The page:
Thursday, April 25, 2013


Relocating the Largest Theological Bookstore in the World to a nearby Family Farm Required Negotiations with Town Officials, and More Than 100 Minivan and Trailer Loads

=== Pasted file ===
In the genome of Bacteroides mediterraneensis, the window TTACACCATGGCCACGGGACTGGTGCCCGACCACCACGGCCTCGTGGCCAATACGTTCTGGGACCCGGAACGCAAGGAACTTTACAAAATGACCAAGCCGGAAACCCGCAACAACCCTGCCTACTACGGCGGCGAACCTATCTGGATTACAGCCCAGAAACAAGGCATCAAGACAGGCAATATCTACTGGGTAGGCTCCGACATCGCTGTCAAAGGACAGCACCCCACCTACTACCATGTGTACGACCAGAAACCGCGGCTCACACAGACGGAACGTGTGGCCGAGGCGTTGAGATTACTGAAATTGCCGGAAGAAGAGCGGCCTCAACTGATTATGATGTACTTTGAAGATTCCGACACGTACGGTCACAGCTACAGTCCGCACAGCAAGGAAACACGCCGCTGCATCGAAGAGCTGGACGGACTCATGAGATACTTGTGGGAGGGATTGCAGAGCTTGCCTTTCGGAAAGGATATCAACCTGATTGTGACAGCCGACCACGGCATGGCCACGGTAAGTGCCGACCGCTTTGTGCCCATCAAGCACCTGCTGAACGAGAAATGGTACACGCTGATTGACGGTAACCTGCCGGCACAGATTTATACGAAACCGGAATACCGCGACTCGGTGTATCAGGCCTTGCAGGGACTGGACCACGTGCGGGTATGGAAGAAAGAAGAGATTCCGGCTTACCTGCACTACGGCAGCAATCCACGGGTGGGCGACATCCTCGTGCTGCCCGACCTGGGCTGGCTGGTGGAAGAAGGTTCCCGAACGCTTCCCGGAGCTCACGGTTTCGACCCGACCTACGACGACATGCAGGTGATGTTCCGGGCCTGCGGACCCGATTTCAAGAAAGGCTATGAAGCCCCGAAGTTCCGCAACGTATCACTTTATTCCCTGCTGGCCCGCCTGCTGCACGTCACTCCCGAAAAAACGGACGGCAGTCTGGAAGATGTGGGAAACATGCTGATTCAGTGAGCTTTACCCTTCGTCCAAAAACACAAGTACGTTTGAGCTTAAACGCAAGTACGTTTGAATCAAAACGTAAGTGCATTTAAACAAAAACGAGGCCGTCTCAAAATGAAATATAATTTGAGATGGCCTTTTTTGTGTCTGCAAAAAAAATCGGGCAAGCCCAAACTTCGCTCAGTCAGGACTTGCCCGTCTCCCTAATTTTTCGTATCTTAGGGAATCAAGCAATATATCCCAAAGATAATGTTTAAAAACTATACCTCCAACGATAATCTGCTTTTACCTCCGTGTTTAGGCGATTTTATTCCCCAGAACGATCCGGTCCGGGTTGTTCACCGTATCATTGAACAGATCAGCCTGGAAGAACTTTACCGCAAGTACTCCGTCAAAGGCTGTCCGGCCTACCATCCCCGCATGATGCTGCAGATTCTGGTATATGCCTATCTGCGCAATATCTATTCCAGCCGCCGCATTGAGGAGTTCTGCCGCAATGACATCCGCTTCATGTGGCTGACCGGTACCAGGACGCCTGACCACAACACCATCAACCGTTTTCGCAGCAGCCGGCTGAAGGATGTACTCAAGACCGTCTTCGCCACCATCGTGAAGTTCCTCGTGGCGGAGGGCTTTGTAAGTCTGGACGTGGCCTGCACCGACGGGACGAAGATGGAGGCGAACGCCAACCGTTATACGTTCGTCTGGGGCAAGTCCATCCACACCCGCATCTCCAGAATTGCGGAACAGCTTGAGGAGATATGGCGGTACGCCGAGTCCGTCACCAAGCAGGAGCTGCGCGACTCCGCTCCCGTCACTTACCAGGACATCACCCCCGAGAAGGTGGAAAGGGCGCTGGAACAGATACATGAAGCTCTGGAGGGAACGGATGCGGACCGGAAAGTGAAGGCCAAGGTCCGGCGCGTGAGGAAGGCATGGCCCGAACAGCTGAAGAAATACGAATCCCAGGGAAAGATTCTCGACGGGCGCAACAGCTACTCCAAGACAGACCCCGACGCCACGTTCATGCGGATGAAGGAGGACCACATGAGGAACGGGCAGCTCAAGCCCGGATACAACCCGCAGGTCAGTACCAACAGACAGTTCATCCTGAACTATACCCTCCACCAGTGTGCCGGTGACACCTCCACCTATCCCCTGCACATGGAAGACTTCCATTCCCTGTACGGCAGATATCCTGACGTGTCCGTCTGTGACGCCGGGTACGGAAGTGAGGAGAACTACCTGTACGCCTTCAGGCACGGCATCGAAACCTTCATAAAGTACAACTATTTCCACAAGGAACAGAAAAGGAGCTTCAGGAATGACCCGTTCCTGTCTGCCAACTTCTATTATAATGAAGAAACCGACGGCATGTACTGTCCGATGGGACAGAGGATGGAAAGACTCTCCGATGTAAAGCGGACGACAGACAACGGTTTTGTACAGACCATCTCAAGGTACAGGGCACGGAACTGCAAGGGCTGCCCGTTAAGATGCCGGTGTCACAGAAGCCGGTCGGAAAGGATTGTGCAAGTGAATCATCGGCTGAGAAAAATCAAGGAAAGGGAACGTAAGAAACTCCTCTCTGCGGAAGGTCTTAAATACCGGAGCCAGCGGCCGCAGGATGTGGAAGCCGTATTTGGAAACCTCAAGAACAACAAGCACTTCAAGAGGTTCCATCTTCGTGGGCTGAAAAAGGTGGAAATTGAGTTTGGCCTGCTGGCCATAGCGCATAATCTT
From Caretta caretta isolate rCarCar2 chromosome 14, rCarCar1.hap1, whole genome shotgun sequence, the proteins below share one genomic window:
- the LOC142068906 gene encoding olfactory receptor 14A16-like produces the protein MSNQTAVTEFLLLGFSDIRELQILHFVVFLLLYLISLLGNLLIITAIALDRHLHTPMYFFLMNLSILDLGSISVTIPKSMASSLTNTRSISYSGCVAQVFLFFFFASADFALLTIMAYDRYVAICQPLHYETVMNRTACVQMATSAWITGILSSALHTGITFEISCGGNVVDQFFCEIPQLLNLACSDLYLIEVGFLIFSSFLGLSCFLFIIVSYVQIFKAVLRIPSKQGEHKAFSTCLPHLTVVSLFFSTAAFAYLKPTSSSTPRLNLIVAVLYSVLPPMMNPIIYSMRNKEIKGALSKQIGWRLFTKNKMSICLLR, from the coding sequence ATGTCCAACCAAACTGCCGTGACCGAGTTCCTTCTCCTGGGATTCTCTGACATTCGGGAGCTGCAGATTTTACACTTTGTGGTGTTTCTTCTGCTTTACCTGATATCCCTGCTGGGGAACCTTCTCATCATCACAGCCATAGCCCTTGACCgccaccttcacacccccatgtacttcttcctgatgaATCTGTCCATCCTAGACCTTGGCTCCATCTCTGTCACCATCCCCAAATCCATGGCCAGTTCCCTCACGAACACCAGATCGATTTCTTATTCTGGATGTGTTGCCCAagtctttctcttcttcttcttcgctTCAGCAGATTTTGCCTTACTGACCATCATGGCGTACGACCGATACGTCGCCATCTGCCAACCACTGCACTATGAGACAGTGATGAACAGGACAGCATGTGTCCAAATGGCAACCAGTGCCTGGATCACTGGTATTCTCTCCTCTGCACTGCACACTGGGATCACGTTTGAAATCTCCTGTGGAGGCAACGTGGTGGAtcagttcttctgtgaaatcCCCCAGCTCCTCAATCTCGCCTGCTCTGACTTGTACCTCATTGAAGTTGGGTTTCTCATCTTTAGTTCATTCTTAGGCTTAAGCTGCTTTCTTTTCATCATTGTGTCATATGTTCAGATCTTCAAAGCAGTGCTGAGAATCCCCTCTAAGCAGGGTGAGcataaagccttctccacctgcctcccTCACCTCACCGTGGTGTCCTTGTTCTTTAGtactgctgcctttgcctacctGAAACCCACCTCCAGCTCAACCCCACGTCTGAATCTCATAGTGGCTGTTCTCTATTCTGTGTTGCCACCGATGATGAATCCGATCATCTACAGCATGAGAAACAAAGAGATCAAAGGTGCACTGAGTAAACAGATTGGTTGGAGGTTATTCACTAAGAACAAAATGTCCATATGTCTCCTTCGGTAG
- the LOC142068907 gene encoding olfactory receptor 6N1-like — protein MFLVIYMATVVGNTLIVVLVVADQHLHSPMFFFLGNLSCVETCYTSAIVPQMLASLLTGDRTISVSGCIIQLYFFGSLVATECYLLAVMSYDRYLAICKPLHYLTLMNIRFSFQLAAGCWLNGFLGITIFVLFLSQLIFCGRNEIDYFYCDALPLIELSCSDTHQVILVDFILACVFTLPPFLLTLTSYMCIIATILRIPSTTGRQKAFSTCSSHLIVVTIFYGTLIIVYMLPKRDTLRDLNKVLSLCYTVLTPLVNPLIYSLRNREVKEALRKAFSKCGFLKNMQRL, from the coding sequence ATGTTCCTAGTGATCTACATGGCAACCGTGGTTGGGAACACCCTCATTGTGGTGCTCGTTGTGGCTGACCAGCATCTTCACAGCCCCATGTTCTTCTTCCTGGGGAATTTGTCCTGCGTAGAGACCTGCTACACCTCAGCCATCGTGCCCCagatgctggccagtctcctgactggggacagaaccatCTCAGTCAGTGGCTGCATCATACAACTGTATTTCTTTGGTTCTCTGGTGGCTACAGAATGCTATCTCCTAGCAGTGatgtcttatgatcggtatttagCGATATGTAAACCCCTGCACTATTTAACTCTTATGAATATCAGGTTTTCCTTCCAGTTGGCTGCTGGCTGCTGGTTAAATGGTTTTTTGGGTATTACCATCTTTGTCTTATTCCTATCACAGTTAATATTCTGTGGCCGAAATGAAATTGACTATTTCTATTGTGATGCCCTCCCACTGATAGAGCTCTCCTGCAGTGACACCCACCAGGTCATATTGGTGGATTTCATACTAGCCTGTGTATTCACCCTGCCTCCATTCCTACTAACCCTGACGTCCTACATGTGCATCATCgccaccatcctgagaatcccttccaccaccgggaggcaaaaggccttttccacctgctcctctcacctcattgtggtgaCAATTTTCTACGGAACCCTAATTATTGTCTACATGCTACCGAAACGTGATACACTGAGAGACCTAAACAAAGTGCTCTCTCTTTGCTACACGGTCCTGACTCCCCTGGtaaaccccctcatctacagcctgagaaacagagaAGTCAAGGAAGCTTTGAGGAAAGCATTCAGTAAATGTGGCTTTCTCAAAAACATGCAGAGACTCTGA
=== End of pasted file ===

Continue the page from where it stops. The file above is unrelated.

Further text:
In early 2012 when Christopher Hagen, proprietor of Loome Theological Booksellers of Stillwater, MN, decided to relocate the bookstore, he had no conception of the obstacles he would face in accomplishing the move.  After finding the perfect new location on a farm in West Lakeland Township, Hagen soon discovered that the town code prohibited operating a business of the scale of Loome Booksellers from the farm site.  In addition, Hagen faced the seemly insurmountable task of moving the largest theological bookstore in the world, consisting of nearly 100,000 books, while keeping the doors open and filling internet orders.  Undaunted, Hagen plunged into negotiations with town officials to get the code changed, while his employees began to dismantle and pack up the bookstore from its original location in a vertically challenging 100-year-old church building.  From September through December Hagen attended meetings with town officials regarding the change in town code while supervising the bookstore move.  Finally, Hagen got a green light from the town officials and an approved revision to the town code shortly before Thanksgiving, just in time to open for business on the farm.  Now he is putting the finishing touches on the new Loome Theological Booksellers farm location just in time for the Grand Opening Celebration on April 26 and 27.